#1
So, when I play lead, I feel like I can hit the contours of the song's rhythm fairly well. My phrasing is decent (I mean, within the context of 1.5 year newb).

But my strumming rhythm-rhythm is not at that level. I get that it takes practice, but is this common? I guess it's easier to control single notes-double stops rhythmically than it is longer, patterned strums.

Anyone else in the same boat?
#2
hey man I know what you mean... when I was at about a year into guitar I had only really been working on trying to solo, you know learning how to play fast and different techniques, and realized that I couldn't really play rhythm.

Then I realized something, even if I can reach the top, and become the worlds greatest shreder ever, it doesn't matter if I can't play rhythm. so I asked my guitar teacher how to improve with rhythm... it seems really easy but it's litterally just some muted chord exercises.

Just try these, preferably with a metronome. set the metronome to about 90bpm, your not trying to improve speed so we don't have to go too low, but you don't really want to go to fast. then just mute your strings and play quarter notes and cound with it (seriously counting helps). one, two, three, four....

after you get that down move to the next exercise which is the same but with eighth notes (still counting). one and, two and, three and, four and...

then try with triplets. one trip-let, two trip-let, three trip-let, four trip-let...

then try a combination. one and, two, three trip-let, four.... (this is just an example, you can combine them how you want)

after that go trough each one with rests on every third note.
Q: one, two, rest, four....
E: one and, rest and, three rest, four and...
T: one trip-rest, two trip-rest, three trip-rest, four trip-rest...

also try these with chords, only use simple chords, the more complex ones can be used later, no need to over complicate when you are trying to learn something.

another good way to learn is to listen to the drums in a song and try to mimic the drums rhythm with muted chords...

hope this helps...
#3
Thanks man - definitely great advice. I actually do those things and am getting better at metronome rhythm and strumming patterns.

where I fall apart is real musical situations with someone singing. I cannot keep a rhythm to that or a backing tracking with vocals.

meaning, real music rhythms versus very programmatic metronome rhythms.

The lyrics always eff me up and I lose my pattern and timing.
#4
sometimes it helps to play along to the actual song but make sure your amp is turned up nice and loud because you don't want the song to mask what your playing. You want to be able to hear clearly what you are playing and be able to identify any mistakes.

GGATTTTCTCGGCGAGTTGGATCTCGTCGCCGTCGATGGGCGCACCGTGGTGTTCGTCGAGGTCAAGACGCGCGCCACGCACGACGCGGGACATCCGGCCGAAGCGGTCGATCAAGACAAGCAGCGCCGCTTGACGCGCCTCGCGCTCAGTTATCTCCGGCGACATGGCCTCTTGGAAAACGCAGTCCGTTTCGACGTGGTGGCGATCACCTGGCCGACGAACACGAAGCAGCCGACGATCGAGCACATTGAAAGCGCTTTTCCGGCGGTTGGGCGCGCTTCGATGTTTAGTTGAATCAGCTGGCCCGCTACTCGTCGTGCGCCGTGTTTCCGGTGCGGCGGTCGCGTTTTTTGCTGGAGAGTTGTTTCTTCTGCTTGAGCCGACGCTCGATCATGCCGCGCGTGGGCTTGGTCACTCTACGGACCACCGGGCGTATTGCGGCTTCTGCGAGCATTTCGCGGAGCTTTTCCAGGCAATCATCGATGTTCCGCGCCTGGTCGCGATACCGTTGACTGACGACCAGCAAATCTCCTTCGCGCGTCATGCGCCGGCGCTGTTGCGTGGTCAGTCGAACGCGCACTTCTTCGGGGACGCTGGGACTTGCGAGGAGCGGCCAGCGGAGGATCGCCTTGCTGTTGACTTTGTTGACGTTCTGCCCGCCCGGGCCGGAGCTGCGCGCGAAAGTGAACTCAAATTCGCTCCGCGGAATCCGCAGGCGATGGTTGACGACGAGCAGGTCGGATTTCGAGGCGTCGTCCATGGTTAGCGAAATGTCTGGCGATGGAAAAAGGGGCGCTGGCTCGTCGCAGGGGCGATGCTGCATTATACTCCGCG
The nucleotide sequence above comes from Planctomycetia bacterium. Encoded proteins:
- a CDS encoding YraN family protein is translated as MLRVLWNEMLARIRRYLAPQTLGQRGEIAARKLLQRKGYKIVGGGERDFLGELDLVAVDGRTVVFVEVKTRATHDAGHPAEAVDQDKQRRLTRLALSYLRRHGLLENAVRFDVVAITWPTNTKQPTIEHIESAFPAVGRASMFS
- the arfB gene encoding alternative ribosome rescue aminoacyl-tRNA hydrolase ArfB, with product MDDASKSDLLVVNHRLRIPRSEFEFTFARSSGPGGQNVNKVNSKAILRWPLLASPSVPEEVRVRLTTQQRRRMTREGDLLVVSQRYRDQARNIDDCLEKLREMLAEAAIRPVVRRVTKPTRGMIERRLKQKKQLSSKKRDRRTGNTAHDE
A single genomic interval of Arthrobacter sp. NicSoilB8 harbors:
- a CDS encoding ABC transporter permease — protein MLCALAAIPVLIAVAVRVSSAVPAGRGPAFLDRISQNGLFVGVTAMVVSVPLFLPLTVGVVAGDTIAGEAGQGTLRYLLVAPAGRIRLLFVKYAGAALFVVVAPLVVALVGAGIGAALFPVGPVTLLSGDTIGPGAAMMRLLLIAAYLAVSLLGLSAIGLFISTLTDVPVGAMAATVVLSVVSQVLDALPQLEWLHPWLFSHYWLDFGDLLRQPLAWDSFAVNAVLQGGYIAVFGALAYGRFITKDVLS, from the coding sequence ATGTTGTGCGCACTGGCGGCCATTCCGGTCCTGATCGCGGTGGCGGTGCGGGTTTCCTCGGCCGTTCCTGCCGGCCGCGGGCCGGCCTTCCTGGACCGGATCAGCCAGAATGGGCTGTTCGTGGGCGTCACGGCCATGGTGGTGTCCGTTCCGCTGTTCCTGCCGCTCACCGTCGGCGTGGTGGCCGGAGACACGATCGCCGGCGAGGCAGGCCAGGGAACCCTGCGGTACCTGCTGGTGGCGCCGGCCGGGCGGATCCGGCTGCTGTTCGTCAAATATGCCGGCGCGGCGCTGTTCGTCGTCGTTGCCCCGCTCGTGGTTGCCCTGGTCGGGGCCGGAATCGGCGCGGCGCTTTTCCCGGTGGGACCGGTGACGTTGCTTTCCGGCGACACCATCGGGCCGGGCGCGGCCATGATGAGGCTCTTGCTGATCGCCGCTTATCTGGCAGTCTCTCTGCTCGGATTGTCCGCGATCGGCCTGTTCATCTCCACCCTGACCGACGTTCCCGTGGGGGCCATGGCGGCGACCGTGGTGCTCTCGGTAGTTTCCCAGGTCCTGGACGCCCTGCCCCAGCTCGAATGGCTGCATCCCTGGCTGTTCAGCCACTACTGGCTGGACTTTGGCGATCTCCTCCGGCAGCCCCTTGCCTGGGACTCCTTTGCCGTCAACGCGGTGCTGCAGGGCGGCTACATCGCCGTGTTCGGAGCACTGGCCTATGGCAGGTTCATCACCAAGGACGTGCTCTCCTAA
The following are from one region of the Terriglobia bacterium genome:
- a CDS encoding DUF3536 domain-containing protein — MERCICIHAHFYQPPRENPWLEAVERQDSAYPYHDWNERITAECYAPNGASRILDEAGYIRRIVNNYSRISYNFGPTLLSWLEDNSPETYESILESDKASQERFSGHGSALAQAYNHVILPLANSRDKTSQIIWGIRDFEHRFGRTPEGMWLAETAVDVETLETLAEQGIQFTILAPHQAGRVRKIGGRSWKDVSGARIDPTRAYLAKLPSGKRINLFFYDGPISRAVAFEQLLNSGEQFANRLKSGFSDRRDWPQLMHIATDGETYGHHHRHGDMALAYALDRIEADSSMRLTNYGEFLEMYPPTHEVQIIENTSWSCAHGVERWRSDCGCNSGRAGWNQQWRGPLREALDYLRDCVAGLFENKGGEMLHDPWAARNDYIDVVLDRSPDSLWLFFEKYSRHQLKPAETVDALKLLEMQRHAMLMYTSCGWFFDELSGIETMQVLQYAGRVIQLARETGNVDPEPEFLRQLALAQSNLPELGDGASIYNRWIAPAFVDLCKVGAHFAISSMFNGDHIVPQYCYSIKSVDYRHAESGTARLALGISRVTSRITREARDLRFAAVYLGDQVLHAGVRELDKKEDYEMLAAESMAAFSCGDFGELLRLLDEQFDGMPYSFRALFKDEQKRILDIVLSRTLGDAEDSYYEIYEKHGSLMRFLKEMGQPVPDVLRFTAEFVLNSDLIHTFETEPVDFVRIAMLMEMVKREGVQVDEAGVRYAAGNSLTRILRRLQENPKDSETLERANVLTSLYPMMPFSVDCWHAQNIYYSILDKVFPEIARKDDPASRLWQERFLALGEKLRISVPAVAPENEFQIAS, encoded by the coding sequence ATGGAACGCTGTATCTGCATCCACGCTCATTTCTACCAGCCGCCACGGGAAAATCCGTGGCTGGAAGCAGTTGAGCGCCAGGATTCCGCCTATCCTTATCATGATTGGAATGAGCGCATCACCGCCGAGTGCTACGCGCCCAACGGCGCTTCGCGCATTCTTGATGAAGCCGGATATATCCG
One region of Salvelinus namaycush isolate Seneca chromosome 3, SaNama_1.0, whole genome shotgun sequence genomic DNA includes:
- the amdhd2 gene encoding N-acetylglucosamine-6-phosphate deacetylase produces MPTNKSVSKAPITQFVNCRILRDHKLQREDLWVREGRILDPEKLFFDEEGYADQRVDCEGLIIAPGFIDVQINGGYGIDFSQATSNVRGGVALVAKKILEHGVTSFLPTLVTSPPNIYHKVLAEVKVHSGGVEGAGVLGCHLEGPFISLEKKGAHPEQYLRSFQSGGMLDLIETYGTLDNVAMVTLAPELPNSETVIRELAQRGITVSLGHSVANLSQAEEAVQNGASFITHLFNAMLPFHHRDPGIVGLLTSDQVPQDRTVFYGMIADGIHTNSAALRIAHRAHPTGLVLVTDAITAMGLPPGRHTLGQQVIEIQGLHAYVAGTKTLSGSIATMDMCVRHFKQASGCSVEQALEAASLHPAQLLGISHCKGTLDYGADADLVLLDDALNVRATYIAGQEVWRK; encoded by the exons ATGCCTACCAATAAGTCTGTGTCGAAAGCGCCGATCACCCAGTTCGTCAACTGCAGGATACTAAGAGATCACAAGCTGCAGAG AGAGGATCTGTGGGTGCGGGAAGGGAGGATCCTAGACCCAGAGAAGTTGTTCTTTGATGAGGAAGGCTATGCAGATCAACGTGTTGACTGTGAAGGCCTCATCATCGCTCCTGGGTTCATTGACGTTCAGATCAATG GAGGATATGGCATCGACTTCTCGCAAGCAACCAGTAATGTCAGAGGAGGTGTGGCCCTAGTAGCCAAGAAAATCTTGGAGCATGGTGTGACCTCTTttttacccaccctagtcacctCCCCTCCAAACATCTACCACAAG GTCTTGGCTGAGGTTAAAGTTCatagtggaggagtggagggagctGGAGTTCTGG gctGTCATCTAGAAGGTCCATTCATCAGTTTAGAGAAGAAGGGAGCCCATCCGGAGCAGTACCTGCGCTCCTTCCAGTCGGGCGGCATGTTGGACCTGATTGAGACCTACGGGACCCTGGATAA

#5
Quote by grushka
Thanks man - definitely great advice. I actually do those things and am getting better at metronome rhythm and strumming patterns.

where I fall apart is real musical situations with someone singing. I cannot keep a rhythm to that or a backing tracking with vocals.

meaning, real music rhythms versus very programmatic metronome rhythms.

The lyrics always eff me up and I lose my pattern and timing.


I had exactly the same problem as you. I used to practise soloing almost to the exclusion of any rhythm work, and the latter really suffered because of it.

It took me a couple of years to get my rhythm playing up to par. For me the trick was to not to try and complicate things. Simply playing to the beat usually tends to sound best. At first I didn't want to admit to this, and thought it was boring.

You've gotta remember that rhythm is about being solid, playing to the beat. You want to create a `groove'. Start off tapping your foot, feel the rhythm. Tapping your foot will anchor you, and should make you a bit more `resilient' to vocals, if you see what I mean.

Go find that groove. Example: http://www.youtube.com/watch?v=amU3ssaIwec
#6
Quote by grushka
Thanks man - definitely great advice. I actually do those things and am getting better at metronome rhythm and strumming patterns.

where I fall apart is real musical situations with someone singing. I cannot keep a rhythm to that or a backing tracking with vocals.

meaning, real music rhythms versus very programmatic metronome rhythms.

The lyrics always eff me up and I lose my pattern and timing.

For situations in which someone is going to be singing, I tend to ease up on my rhythm. by that I mean to get really easy with it, try to make it so that the guitar is a much simpler progression. like ill play something like this:

|:| G/ /Em / / || C/ Am/ C/ // || D/ C/ Am D || G/ C G/ // |:|

each || signals the end of a measure...

then when the vocals come in I'll "ease back" with something like this:

|:| G/ // / / || C/ // // // || D/ // / / || G/ / // // |:|

This may not sound too good, im at work away from my guitar, and it's main purpose is to show a more complicated chord progression being changed to something more simple...

I keep the striking pattern but clean up the changes, so I'm not competing with the vocalist, or the lead guitar during a solo... It keeps the meledy but also makes it simple enough for someone else to grab the attention of the listener.
#7
Thanks guys, this is some subtle stuff I can't find anywhere else. Appreciate the answers, gonna work on these.